Rudolf Wyder, director of the Organisation of the Swiss Abroad (OSA), tells swissinfo that the association's congress will take place despite flooding in Interlaken.This content was published on August 28, 2005 - 10:07
The annual meeting is planned from September 1 to 4, but a major folklore event, which was to be held at the same time in Interlaken - the Unspunnen Festival - has been put back a year.
The Unspunnen was cancelled out of sympathy for those whose lives have been disrupted by the flooding.
But it means the Swiss abroad travelling to Interlaken will have a rather less entertaining visit than many had hoped.
swissinfo: Why are you still going ahead with the OSA congress?
Rudolf Wyder: We reached our decision after consulting the local authorities and Interlaken's tourism specialists. For us, it is also an act of solidarity to hold our congress in an area that has suffered so much.
The meeting of the Council of the Swiss Abroad is especially important as well this year since it will be the first session of a four-year cycle.
swissinfo: One of the themes at this year's congress is tourism. You have asked the question whether Switzerland can compete with the top destinations. How relevant is this to the Swiss abroad?
R.W.: The Swiss abroad, when they come to visit Switzerland, are usually tourists themselves. They are in a position to compare Switzerland's attractiveness with that of the countries where they live and others they have travelled to.
swissinfo: You will also be discussing the upcoming vote on the extension of a labour accord accord to ten new member states of the European Union. The Swiss abroad are known for their openness to towards migrants. Do you expect them to vote "yes"?
R.W.: The council, which defends the interests of the Swiss abroad in Switzerland, has already discussed the second set of bilateral accords with the EU as well as the extension of the free movement of people agreement last year and was clearly in favour.
This time, we will discuss the September 25 poll. I'm ready to bet the council will recommend a "yes" vote.
swissinfo: What benefits would a "yes" vote have for the Swiss Abroad?
R.W.: The Swiss abroad realise that being mobile for work reasons is something that isn't just important for foreigners and isn't only valid outside Europe. They know that mobility is important for the Swiss and they should take advantage of it.
The Swiss abroad are mobile, and that's why they are well informed about this issue and are prepared to guarantee mobility.
swissinfo: What would happen if people voted "no"? Would it damage Switzerland's image, and would that affect the Swiss abroad?
R.W.: There would surely be problems if this extension were refused. The EU would not understand why Switzerland would only accept free movement of workers from the "old" member states.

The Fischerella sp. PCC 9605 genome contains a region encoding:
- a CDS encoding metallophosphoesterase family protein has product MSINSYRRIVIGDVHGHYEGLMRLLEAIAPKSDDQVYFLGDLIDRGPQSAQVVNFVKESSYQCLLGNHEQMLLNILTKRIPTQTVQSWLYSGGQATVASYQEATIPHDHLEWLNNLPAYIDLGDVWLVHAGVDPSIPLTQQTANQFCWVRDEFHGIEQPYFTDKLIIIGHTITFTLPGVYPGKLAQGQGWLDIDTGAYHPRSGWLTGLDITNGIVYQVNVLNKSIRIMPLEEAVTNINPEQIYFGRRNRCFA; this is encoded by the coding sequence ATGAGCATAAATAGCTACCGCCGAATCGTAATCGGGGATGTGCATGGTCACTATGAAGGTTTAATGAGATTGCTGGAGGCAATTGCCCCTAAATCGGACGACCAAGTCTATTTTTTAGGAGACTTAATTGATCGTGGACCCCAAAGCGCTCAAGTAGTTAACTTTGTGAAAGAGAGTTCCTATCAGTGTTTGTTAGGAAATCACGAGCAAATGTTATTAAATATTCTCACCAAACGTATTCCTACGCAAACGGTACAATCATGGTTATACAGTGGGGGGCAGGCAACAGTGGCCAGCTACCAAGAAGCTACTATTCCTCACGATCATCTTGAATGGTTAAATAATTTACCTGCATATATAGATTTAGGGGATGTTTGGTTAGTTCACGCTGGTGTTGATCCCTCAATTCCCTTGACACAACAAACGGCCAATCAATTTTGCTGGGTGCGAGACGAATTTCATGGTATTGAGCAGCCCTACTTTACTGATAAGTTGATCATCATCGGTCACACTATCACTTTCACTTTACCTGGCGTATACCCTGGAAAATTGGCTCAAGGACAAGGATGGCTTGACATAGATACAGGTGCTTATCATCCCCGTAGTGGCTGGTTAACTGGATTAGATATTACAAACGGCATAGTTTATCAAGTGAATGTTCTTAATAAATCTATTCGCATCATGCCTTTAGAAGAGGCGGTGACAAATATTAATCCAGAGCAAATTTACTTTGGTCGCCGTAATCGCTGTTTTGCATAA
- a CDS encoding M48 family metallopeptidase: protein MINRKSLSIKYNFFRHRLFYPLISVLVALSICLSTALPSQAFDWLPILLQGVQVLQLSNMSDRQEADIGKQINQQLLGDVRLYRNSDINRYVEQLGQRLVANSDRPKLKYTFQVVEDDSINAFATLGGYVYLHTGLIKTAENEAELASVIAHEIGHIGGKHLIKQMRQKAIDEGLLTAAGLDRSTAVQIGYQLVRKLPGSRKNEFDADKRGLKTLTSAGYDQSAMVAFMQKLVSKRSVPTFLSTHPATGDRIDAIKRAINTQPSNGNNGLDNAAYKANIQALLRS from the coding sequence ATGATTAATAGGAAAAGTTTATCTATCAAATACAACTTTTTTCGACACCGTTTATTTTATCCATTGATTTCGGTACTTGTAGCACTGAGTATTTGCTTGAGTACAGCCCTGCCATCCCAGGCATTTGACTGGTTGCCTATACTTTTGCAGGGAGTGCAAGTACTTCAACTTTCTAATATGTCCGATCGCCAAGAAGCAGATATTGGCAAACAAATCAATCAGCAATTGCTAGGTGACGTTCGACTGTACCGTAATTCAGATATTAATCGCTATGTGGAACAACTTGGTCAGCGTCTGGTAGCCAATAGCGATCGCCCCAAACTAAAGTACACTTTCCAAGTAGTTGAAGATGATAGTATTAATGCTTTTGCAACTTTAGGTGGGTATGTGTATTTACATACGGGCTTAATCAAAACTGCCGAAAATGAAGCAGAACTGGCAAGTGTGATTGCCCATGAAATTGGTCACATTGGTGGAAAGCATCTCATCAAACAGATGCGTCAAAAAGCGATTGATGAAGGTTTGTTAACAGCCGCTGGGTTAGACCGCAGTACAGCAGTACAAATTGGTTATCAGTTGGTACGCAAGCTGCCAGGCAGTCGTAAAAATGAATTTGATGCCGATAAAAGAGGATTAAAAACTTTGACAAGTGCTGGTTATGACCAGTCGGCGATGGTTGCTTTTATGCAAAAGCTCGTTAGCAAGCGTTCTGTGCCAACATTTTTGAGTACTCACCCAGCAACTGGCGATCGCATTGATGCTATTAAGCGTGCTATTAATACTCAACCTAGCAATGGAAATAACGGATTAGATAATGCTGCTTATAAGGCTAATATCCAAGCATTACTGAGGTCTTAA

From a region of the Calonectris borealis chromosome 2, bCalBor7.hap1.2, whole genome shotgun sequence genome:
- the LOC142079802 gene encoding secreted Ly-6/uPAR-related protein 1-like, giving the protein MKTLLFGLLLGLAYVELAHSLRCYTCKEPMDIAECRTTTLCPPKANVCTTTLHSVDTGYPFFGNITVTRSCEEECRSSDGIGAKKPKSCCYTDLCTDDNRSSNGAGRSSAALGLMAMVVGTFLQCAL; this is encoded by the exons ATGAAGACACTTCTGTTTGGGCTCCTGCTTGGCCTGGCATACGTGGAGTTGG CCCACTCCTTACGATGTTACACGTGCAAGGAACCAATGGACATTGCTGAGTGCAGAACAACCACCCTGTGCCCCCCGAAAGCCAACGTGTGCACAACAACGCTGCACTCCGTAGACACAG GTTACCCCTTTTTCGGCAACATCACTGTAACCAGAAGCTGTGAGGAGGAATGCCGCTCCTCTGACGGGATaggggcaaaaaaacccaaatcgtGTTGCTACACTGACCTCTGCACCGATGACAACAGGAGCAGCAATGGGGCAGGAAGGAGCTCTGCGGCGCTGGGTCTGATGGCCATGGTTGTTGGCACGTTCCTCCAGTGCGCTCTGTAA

If the free movement of people accord was dumped, tens of thousands of Swiss would be left to face increased bureaucratic hurdles and find their mobility restricted. I hope this won't be the case.
swissinfo: The number of the Swiss abroad keeps rising. The Swiss Broadcasting Corporation (SBC) wants to significantly reduce one of their prime sources of information about Switzerland, swissinfo. How have the Swiss abroad reacted to this plan?
R.W.. The OSA has already called in no uncertain terms for this plan, which threatens to cut back, compress or do away with swissinfo's services, to be dropped.
The Swiss abroad associations in a number of European countries have also voted for resolutions condemning the SBC's project.
The Swiss abroad really don't understand why these cutbacks are necessary. We believe it is a wrong decision.
swissinfo is the only SBC unit aimed squarely at the Swiss abroad and foreign markets. We need it in the future for Swiss citizens elsewhere and to maintain Switzerland's presence beyond our borders.
swissinfo-interview: Gaby Ochsenbein and Christian Raaflaub
The annual OSA congress is being held in Interlaken from September 1 to 4.
The main theme to be discussed this year is tourism in Switzerland.
Around 400 to 500 Swiss abroad are expected to travel to the Bernese Oberland.
The Swiss abroad council will hold its first session of a four-year cycle.
The best-known speakers at this year's OSA congress are the Swiss finance minister Hans-Rudolf Merz and the former defence minister Adolf Ogi.
Delegates will take part in workshops and roundtable discussions with participants such as star chef Anton Mosimann.
The congress is supported by organisations such as Switzerland Tourism, Presence Switzerland and swissinfo.
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